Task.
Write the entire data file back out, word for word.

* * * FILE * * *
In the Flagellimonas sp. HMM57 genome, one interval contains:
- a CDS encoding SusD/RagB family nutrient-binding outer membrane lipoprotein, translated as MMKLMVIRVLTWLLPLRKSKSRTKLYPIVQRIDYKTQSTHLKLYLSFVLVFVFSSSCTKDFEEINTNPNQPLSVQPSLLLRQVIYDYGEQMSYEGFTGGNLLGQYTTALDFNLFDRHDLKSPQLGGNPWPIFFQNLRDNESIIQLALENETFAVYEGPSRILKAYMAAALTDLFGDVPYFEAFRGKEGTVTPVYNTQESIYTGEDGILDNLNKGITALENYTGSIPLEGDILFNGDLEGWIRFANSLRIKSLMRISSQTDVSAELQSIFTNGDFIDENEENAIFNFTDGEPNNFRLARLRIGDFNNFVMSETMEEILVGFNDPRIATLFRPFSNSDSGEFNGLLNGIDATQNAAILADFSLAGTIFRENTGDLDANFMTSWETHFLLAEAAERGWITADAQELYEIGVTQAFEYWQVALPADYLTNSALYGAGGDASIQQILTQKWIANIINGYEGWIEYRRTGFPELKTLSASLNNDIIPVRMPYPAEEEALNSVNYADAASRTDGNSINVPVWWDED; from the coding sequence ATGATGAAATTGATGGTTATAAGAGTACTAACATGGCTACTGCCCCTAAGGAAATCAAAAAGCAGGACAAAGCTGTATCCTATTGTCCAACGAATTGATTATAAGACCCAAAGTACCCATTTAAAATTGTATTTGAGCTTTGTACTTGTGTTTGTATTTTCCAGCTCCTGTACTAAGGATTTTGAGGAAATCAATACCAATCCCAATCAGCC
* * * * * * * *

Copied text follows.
In the Flagellimonas sp. HMM57 genome, one interval contains:
- a CDS encoding SusD/RagB family nutrient-binding outer membrane lipoprotein, translated as MMKLMVIRVLTWLLPLRKSKSRTKLYPIVQRIDYKTQSTHLKLYLSFVLVFVFSSSCTKDFEEINTNPNQPLSVQPSLLLRQVIYDYGEQMSYEGFTGGNLLGQYTTALDFNLFDRHDLKSPQLGGNPWPIFFQNLRDNESIIQLALENETFAVYEGPSRILKAYMAAALTDLFGDVPYFEAFRGKEGTVTPVYNTQESIYTGEDGILDNLNKGITALENYTGSIPLEGDILFNGDLEGWIRFANSLRIKSLMRISSQTDVSAELQSIFTNGDFIDENEENAIFNFTDGEPNNFRLARLRIGDFNNFVMSETMEEILVGFNDPRIATLFRPFSNSDSGEFNGLLNGIDATQNAAILADFSLAGTIFRENTGDLDANFMTSWETHFLLAEAAERGWITADAQELYEIGVTQAFEYWQVALPADYLTNSALYGAGGDASIQQILTQKWIANIINGYEGWIEYRRTGFPELKTLSASLNNDIIPVRMPYPAEEEALNSVNYADAASRTDGNSINVPVWWDED; from the coding sequence ATGATGAAATTGATGGTTATAAGAGTACTAACATGGCTACTGCCCCTAAGGAAATCAAAAAGCAGGACAAAGCTGTATCCTATTGTCCAACGAATTGATTATAAGACCCAAAGTACCCATTTAAAATTGTATTTGAGCTTTGTACTTGTGTTTGTATTTTCCAGCTCCTGTACTAAGGATTTTGAGGAAATCAATACCAATCCCAATCAGCC